In Her Words
Jenny Sanford: A Different Kind of Political Wife?
Is a lustful romp easier to forgive than an affair of the heart?
-Julie Ryan Evans
At first glance, Jenny Sanford appeared to be a different kind of scorned political wife than those who have gone before her. She was not at the governor’s side when he tearfully apologized for his adulterous affair with Maria Belen Chapur of Argentina. She promptly kicked him out of the family home and sent him packing to the governor’s mansion because it’s “important to look my sons in the eyes and maintain my dignity, self-respect and my basic sense of right and wrong,” she explained.
When asked about the governor’s future career by reports, she sharply shot back:
“His career is not a concern of mine,” Jenny Sanford told reporters camped at the end of her driveway as she left with her boys for a boat ride the other day. “He’s going to have to worry about that. I’m worried about my family and the character of my children.”
Finally, we saw a woman who won’t stand for being betrayed, publicly humiliated and deceived by a man whom she put her trust in. At last a woman willing to set an example that there’s a price to pay for cheating, that it’s not just something a few tears and counseling sessions will erase.
But she may not be so different after all. Reports say that already she and the governor are working to repair and rebuild their marriage. He joined her and their four sons for dinner Saturday evening at their beach home on Sullivan’s Island. And while he considered resigning, he decided that he’ll go ahead and serve out remaining 18 months despite the cries from those who think it’s the right thing for him to do
Meanwhile the gallivanting governor’s Argentinean mistress, a former television reporter, has broken her silence to acknowledge the affair, but remains mum beyond that saying it “has already been made too public during these last days, bringing to me even more pain.”
What pain, she doesn’t specify. But we can imagine that it’s along the lines o f heartbreak. Because what makes this adulterous political affair different from the scores of others is that this one seems to involve real feelings, love even. The deep emotion Sanford has/had for is evident in the sappy e-mails he wrote to Chapur, which she says were obtained by someone hacking into her computer:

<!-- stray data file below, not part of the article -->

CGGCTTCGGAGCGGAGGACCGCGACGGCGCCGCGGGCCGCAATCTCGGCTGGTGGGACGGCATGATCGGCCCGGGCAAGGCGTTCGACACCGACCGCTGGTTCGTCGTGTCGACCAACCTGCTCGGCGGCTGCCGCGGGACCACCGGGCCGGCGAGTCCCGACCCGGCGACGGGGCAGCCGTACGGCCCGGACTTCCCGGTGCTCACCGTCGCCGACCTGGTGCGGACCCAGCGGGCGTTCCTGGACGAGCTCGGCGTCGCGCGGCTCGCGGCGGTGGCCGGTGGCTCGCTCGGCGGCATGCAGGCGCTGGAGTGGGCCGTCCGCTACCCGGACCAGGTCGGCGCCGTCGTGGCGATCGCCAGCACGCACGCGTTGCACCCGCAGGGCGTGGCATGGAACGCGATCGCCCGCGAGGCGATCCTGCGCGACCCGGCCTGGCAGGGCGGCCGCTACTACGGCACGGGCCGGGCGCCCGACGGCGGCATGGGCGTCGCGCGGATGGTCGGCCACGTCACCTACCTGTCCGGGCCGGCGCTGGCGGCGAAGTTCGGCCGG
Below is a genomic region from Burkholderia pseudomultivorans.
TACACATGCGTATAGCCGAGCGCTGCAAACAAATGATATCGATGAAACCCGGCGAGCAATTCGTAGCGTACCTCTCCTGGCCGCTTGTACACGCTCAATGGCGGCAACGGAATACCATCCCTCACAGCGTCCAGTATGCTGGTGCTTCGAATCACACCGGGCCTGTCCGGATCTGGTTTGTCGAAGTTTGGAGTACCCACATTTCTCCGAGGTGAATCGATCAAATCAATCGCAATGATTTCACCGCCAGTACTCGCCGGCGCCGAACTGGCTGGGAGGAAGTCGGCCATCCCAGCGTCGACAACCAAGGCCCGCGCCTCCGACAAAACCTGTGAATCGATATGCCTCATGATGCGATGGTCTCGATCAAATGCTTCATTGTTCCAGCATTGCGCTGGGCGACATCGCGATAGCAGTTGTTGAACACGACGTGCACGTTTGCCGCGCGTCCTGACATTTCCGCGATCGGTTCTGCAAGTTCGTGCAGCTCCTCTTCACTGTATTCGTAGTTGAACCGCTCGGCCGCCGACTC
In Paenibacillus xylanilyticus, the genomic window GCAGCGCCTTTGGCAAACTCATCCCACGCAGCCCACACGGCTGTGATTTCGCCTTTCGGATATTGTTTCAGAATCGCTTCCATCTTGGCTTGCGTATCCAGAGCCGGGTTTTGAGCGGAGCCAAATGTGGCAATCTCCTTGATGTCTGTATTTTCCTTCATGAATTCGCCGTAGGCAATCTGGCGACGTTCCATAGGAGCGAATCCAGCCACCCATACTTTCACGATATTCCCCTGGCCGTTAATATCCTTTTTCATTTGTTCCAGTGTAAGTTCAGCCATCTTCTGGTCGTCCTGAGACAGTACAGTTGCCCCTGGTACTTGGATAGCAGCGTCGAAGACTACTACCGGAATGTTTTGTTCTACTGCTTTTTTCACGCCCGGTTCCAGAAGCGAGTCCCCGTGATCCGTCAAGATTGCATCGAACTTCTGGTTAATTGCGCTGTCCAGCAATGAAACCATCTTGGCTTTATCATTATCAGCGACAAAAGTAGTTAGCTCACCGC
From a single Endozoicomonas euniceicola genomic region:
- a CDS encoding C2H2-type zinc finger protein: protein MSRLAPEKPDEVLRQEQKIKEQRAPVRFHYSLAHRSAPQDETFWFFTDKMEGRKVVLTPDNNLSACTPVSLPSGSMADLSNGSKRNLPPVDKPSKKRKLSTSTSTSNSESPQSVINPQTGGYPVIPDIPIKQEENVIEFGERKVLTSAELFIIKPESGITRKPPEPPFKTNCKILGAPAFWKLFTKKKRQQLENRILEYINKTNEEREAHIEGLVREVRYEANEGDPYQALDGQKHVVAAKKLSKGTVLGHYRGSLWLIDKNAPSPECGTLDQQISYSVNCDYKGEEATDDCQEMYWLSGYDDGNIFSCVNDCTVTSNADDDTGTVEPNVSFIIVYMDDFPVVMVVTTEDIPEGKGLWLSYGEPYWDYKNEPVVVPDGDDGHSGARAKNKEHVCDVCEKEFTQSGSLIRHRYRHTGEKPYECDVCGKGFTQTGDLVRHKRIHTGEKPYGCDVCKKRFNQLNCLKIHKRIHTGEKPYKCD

“Have you been told lately how warm your eyes are and how they glow with the special nature of your soul,” He stated. “You have a level of sophistication that is so fitting with your beauty.”
If Gov. Sanford truly loved his mistress, does that make his indiscretions any worse, or maybe make us a little bit more sympathetic toward him? Is it better to be betrayed for a cheap, lustful fling, or does it cut deeper when it’s a serious emotional affair of the heart? Is one easier to move beyond, to forgive, from which to figure out a way to go back to the life you built together?
Jenny Sanford gave up a successful Wall Street career to help Mark launch his career in the political arena. “Leaving it and coming down here and following this nice young boy from Carolina was a big jump,” she once told the Associated Press.
Many say Sanford wouldn’t be where he is today without Jenny’s help, that she ran his campaigns and was the real force behind him. But apparently it wasn’t enough for the governor.
So how could she even think about attempting reconciliation? She has money; she is educated; she could easily go on without him. Could she just love him that much? Is marriage, perhaps, that sacred to her? Will she do it for the kids? Does she not want to let “the other woman” win in the end? Or will she be unwilling to forgive such a betrayal? Will she be unwilling to let him just pick right back up in a family life that he had so little regard and respect for? And, of course, there’s the question as to if the governor can really walk away from his lover for whom he risked so much.
In the end, we can only hope that no matter what happens Jenny Sanford really is able to maintain her dignity, self respect and basic sense of right and wrong not only for her boys but for the rest of the world that’s watching the whole, all-too-familiar mess unfold.
What about you? Could you forgive your spouse’s affair? Would it be easier or more difficult to forgive if real emotions were involved?